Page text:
AI Cameras Help Park Rangers Stop Poachers


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Eric Dinerstein, the director of biodiversity and wildlife solutions at the non-profit organization RESOLVE, discusses the organization’s TrailGuard AI camera—a low-cost, durable, easy-to-use, efficient, and low-power burglar alarm system for Africa’s national parks—that alerts rangers at headquarters in near real-time of intruders and potential poachers coming into the park. With the help of leading companies, Eric explains how the project came to life, including implementing artificial intelligence (AI) and a satellite modem, making it the first of its kind.

Nolan Johnson: Your work involves a technology application that is intriguing and quite literally about the landscape! I’m interested in how emerging technologies like IoT and 5G will affect your work.

Eric Dinerstein: It’s an exciting time for us right now because we just received the announcement that TrailGuard AI was selected as one of 10 finalists for Fast Company’s “Innovation by Design Award” for 2019. Intel is very excited about it, as well as our other partners in this important endeavor.

What I’m about to say may seem like a contradiction to some of the things that are of greatest interest to your readers, such as IoT, which you mentioned. But first, I’ll start by saying something that is ironic with the projected move toward 5G. When we take TrailGuard AI out into the field, meaning the wilderness where TrailGuard AI is supposed to work, we go in the other extreme direction; we use 2G, especially since TrailGuard AI is used in Africa. In the U.S., it’s hard to find a 2G hotspot in a city to be able to test the transmission of our images. In the African bush, 2G is still the backbone system to contact rangers to alert them about intruders and poachers in the area or critically endangered wildlife moving around, such as an elephant moving to croplands where human-wildlife conflict will occur.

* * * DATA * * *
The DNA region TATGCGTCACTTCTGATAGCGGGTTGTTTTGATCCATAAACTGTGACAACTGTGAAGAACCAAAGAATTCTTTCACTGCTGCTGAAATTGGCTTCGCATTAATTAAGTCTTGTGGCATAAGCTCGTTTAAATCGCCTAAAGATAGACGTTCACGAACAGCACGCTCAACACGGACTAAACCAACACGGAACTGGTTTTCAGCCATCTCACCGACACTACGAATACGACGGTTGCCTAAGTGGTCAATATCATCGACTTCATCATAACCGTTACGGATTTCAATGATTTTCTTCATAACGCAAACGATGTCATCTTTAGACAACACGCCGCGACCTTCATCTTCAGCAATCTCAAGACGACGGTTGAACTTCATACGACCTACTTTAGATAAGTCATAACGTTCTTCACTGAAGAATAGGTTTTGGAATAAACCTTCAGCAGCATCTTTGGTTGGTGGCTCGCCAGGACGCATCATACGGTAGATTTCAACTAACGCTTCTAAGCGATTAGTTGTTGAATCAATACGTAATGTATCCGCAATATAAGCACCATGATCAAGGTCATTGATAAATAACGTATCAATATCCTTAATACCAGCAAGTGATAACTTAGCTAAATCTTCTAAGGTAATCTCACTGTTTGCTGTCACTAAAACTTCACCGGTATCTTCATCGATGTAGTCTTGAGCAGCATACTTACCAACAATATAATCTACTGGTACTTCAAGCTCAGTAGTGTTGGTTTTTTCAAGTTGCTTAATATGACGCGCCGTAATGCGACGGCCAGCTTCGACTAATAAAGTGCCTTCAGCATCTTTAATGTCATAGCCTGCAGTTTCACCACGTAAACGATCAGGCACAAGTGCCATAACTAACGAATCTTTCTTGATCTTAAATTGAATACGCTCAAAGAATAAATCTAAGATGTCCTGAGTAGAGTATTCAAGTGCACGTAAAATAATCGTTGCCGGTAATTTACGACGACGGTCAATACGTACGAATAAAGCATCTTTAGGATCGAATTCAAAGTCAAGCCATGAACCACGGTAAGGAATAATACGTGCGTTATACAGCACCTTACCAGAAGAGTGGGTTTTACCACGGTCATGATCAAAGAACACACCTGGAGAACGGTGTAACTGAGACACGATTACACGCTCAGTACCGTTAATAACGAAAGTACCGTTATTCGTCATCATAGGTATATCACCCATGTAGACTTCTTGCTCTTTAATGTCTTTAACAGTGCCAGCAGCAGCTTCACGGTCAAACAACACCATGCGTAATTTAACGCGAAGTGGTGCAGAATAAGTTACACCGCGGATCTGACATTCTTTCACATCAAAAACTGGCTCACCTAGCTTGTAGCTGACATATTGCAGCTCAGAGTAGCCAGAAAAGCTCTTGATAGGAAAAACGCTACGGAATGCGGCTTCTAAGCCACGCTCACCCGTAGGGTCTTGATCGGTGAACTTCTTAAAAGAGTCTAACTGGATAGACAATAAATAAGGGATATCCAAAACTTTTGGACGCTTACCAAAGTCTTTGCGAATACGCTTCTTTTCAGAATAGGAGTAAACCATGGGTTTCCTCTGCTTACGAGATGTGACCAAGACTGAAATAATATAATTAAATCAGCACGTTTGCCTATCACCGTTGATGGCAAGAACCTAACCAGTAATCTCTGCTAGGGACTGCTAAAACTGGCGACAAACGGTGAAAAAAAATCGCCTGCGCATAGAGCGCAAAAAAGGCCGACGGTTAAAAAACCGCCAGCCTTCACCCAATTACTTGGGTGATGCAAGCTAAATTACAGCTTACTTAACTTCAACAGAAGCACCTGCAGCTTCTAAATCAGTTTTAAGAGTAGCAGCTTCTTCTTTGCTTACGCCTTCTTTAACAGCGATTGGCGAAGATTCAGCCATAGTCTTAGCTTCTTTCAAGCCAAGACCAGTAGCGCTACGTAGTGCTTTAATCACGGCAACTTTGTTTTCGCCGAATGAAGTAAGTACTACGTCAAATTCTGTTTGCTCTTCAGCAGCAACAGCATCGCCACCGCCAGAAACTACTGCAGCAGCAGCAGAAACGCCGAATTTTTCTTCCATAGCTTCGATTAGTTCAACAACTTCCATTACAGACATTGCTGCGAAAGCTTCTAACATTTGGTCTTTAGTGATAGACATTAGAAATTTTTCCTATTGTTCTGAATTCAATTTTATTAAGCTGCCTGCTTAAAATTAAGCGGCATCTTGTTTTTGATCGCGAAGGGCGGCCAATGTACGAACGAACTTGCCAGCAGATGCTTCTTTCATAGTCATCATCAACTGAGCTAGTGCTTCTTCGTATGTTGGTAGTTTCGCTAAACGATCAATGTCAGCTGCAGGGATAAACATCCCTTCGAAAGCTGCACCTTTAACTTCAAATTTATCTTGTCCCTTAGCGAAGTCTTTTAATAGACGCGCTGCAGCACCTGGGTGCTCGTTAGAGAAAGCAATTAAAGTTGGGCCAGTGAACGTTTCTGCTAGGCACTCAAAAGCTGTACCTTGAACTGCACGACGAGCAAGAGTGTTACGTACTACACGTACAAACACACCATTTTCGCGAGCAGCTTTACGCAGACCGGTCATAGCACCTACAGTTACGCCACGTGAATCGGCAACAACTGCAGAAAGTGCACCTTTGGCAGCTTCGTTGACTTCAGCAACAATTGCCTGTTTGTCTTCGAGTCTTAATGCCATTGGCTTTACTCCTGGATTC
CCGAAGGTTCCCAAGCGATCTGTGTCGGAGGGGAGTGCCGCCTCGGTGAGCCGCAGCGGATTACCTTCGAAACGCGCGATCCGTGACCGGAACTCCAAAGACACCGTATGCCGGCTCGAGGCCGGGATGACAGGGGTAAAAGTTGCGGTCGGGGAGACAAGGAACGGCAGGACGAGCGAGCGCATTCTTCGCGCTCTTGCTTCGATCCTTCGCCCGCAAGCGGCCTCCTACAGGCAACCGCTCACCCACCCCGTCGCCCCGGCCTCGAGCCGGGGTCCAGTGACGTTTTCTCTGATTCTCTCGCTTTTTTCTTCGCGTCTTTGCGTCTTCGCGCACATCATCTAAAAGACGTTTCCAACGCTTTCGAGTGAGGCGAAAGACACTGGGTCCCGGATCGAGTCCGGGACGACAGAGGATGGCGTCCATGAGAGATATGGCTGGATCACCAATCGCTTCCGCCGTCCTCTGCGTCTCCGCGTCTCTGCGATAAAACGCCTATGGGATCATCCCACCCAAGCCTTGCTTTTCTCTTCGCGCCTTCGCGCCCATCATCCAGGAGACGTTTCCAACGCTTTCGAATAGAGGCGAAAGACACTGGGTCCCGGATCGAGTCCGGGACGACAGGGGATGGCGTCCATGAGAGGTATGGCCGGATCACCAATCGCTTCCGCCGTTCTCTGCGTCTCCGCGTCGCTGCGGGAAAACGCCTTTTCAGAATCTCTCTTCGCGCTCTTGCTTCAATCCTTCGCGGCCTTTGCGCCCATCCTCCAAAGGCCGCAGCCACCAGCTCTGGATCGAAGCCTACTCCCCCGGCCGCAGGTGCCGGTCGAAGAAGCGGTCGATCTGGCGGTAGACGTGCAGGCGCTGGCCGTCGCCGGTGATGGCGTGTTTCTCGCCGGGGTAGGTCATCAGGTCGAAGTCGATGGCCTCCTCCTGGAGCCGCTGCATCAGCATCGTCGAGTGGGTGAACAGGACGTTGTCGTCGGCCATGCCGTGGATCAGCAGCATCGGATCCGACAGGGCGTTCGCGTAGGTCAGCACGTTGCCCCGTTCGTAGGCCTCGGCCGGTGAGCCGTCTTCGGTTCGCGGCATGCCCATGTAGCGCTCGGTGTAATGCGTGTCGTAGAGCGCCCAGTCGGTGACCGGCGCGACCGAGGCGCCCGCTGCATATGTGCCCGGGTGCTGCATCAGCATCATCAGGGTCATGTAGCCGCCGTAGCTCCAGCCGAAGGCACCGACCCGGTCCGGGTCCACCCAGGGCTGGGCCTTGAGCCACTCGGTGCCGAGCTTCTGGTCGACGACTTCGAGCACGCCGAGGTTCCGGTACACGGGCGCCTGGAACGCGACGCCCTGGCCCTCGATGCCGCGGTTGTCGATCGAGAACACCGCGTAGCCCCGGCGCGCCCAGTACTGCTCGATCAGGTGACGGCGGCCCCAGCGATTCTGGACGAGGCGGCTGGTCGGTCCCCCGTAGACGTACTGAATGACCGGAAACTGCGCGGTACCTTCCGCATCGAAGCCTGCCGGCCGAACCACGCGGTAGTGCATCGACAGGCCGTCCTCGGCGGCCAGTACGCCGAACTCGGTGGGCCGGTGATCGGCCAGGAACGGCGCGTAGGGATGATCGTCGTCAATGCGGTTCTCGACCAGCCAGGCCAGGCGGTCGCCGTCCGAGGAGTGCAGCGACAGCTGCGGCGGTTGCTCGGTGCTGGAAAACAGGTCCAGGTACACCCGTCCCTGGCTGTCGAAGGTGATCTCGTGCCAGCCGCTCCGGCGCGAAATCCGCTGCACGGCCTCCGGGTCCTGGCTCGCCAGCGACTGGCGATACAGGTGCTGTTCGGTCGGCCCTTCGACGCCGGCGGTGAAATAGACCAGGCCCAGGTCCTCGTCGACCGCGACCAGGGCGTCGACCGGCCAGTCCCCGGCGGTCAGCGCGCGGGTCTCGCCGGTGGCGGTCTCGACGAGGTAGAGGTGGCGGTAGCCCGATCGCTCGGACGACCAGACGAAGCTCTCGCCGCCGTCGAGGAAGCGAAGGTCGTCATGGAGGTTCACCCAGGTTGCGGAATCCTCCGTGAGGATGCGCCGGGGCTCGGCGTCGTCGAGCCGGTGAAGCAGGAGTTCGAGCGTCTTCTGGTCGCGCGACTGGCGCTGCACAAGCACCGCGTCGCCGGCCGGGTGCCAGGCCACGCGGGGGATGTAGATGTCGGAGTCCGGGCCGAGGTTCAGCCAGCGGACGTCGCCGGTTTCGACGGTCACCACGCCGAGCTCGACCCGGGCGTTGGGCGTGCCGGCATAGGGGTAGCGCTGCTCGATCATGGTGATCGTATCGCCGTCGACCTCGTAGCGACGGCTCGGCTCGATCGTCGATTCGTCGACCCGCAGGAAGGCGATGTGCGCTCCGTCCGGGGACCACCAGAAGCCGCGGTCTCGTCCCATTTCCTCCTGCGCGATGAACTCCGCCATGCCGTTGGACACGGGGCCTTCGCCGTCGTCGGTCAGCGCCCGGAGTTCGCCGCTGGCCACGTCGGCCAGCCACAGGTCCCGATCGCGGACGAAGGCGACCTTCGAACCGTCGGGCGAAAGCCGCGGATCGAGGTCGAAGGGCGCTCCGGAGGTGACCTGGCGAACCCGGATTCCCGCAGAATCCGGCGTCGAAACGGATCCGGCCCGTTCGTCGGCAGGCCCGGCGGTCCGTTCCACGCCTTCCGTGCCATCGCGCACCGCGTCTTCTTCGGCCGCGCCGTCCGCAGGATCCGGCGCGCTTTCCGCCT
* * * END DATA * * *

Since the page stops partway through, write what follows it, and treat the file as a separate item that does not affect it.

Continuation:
To read this entire interview, which appeared in the October 2019 issue of SMT007 Magazine, click here.

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